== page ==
This is basically how LEED works: building owners and their architects complete a nomination form, get LEED certified, and then put a USGBC plaque on their buildings. It is a private organization (like the Trust) but everyone wants in on the action. It is a marketing challenge – to create a cachet that everyone wants to buy into – but so is every aspect of the preservation/conservation field.

Every year thousands pay $90 to stand in long lines at Wright Plus, so why not?

The smart thing about this idea is that it allows a non-profit preservation/conservation organization to do what it is supposed to do – save buildings – without mistakenly being seen as a regulator, as often happens with both the Trust and statewide groups like Landmarks Illinois (where I am also on the Board).

Altgelt, King William District, San Antonio. And its THC plaque.

Because we aren’t the ones who say no. We are the ones who offer creative solutions. We are the ones who offer more sustainability than is possible in a new buildings. We are the ones who help communities retain their identity and attractiveness, which leads to reinvestment and thus economic sustainability.


Getting the LEED out

February 28, 2009

Reusing an existing building saves 35 tons of CO2 production –

“We can’t consume our way to sustainability” – Carl Elefante, AIA

“Confronting energy reduction with technology in lieu of conservation is short-sighted-
-the problem is conservation is not very sexy and difficult to package and sell. ”
Neal Vogel, Restoric LLC

Neal is a longtime friend and colleague and one of several experts who have seen the limitations of LEED (Leadership in Energy and Environmental Design), which was introduced this century by the U.S. Green Building Council and has made new buildings more energy efficient. The problem is that LEED at the beginning virtually ignored old buildings, despite the fact that an old building’s carbon footprint is always less than a new one. Much of the “Green Building” industry was driven by marketing efforts to push new products.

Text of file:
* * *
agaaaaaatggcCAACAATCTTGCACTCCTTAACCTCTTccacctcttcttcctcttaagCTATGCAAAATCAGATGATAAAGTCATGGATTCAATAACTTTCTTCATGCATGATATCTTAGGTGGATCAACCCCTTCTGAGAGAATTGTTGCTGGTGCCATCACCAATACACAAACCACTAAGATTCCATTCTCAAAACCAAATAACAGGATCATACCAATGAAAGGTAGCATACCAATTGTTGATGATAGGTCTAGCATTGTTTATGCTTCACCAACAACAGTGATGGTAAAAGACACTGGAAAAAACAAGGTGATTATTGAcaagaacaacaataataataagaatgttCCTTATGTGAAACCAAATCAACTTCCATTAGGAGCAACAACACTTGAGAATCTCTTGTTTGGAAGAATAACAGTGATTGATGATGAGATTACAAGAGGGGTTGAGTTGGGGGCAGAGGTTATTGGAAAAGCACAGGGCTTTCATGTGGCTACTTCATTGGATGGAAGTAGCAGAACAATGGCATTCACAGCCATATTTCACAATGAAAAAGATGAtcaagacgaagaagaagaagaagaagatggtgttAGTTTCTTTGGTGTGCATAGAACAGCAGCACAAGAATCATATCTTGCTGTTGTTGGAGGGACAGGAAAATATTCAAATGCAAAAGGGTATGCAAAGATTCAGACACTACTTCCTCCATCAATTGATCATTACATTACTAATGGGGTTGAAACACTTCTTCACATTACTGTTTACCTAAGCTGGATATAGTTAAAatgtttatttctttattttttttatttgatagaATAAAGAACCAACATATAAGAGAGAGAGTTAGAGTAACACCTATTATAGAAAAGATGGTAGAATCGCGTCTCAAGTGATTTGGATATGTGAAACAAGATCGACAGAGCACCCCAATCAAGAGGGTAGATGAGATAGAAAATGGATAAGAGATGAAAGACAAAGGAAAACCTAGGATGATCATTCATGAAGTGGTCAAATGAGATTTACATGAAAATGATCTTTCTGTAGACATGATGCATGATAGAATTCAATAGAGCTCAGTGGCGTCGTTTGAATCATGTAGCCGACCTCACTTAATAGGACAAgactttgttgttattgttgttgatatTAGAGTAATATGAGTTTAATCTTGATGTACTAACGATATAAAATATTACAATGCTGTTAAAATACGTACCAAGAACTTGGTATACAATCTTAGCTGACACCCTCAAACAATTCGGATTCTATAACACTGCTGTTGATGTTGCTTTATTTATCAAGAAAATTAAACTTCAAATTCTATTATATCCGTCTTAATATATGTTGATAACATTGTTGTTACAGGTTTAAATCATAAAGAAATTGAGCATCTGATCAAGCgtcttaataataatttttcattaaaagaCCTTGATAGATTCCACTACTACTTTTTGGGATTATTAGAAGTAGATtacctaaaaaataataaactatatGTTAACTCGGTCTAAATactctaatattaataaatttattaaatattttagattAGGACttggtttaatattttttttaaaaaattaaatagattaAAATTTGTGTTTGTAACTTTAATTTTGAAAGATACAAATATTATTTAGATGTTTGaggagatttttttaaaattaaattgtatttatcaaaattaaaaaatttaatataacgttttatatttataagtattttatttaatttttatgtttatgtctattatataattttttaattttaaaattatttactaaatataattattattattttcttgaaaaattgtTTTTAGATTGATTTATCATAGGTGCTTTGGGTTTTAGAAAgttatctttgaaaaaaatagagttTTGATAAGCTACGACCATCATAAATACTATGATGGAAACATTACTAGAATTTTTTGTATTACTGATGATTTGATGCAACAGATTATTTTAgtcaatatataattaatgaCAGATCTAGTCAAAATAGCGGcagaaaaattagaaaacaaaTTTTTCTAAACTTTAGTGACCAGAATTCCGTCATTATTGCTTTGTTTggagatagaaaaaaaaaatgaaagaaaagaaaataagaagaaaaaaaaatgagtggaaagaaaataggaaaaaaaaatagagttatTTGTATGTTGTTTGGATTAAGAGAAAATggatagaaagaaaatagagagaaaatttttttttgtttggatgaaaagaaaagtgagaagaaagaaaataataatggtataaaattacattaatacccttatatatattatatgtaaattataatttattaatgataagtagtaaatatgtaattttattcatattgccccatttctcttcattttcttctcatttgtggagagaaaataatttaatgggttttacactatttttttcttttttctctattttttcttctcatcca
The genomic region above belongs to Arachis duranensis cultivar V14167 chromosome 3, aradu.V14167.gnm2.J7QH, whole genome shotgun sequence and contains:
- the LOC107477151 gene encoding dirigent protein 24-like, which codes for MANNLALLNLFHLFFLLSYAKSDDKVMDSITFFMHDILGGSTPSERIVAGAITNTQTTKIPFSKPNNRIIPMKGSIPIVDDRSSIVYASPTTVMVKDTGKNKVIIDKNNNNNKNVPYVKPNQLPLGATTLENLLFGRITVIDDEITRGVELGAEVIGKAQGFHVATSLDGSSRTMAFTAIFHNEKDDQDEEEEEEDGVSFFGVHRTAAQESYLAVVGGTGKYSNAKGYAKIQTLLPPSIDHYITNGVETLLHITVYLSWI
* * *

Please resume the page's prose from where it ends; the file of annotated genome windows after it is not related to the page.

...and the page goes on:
Of course this makes sense, because you can get sponsors for LEED if it is focused on flogging new products. What the marketing needs to do is distract your attention from the fact that each green product must be manufactured, packaged, stored and transported by fossil fuels. But the market for those products was enough to drive not simply an industry but a professional training and rating system that certifies both professionals and buildings. LEED has become shorthand for Green in a nation where Green has gone all trendy.
Historic buildings are full of components that don’t require energy for manufacture and distribution but initially LEED gave a mere 3 points out of 69 for inherent conservation. The number for a green neighborhood starts even lower.

Thanks to the efforts of professionals like Barbara Campagna of the National Trust for Historic Preservation and Mike Jackson of the Illinois Historic Preservation Agency, they are coming around to the obvious: it takes less energy to leave something where it is. The greenest building is the one already built. Soon, we hope, LEED will reflect that fact, despite marketing efforts to hide it.
There is a lot of concern nowadays about insulating older buildings as part of the economic stimulus. As I noted a few posts ago, once you insulate your ceilings, you have achieved 4/5 of all the energy savings you are going to achieve. Because heat rises. That is simple and straightforward, but a good marketing effort can still confuse the issue.

A lot of people are looking at insulating walls. Again, there is nothing wrong with the impulse, and in some situations it makes sense. But mostly -like window replacement – it confuses the issue and gets people to focus on 20 percent of the problem. Let me quote Neal at length here: